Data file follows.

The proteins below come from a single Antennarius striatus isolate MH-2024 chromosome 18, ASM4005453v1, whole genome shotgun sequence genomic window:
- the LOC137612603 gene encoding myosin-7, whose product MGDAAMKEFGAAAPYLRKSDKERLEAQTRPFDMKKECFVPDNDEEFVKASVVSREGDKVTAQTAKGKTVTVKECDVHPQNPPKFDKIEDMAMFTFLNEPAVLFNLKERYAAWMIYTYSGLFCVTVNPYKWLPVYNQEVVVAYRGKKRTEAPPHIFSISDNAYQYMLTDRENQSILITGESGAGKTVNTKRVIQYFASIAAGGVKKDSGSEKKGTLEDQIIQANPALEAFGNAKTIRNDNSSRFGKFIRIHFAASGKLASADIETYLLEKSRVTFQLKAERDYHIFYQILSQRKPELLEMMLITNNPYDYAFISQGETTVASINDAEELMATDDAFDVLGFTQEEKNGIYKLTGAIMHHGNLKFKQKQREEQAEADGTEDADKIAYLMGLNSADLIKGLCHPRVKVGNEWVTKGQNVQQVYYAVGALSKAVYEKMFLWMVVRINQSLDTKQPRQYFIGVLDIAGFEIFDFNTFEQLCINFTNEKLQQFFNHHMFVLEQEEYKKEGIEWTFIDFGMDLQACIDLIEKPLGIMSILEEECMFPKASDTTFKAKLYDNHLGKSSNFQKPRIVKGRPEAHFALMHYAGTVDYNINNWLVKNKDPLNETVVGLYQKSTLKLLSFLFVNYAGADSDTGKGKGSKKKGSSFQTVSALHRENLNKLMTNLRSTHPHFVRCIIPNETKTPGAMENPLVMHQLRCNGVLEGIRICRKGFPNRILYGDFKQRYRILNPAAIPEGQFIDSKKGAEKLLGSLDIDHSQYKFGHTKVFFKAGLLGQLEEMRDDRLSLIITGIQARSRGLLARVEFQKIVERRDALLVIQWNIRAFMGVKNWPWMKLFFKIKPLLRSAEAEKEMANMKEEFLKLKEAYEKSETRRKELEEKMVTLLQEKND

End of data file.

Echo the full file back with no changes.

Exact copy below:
The proteins below come from a single Antennarius striatus isolate MH-2024 chromosome 18, ASM4005453v1, whole genome shotgun sequence genomic window:
- the LOC137612603 gene encoding myosin-7, whose product MGDAAMKEFGAAAPYLRKSDKERLEAQTRPFDMKKECFVPDNDEEFVKASVVSREGDKVTAQTAKGKTVTVKECDVHPQNPPKFDKIEDMAMFTFLNEPAVLFNLKERYAAWMIYTYSGLFCVTVNPYKWLPVYNQEVVVAYRGKKRTEAPPHIFSISDNAYQYMLTDRENQSILITGESGAGKTVNTKRVIQYFASIAAGGVKKDSGSEKKGTLEDQIIQANPALEAFGNAKTIRNDNSSRFGKFIRIHFAASGKLASADIETYLLEKSRVTFQLKAERDYHIFYQILSQRKPELLEMMLITNNPYDYAFISQGETTVASINDAEELMATDDAFDVLGFTQEEKNGIYKLTGAIMHHGNLKFKQKQREEQAEADGTEDADKIAYLMGLNSADLIKGLCHPRVKVGNEWVTKGQNVQQVYYAVGALSKAVYEKMFLWMVVRINQSLDTKQPRQYFIGVLDIAGFEIFDFNTFEQLCINFTNEKLQQFFNHHMFVLEQEEYKKEGIEWTFIDFGMDLQACIDLIEKPLGIMSILEEECMFPKASDTTFKAKLYDNHLGKSSNFQKPRIVKGRPEAHFALMHYAGTVDYNINNWLVKNKDPLNETVVGLYQKSTLKLLSFLFVNYAGADSDTGKGKGSKKKGSSFQTVSALHRENLNKLMTNLRSTHPHFVRCIIPNETKTPGAMENPLVMHQLRCNGVLEGIRICRKGFPNRILYGDFKQRYRILNPAAIPEGQFIDSKKGAEKLLGSLDIDHSQYKFGHTKVFFKAGLLGQLEEMRDDRLSLIITGIQARSRGLLARVEFQKIVERRDALLVIQWNIRAFMGVKNWPWMKLFFKIKPLLRSAEAEKEMANMKEEFLKLKEAYEKSETRRKELEEKMVTLLQEKND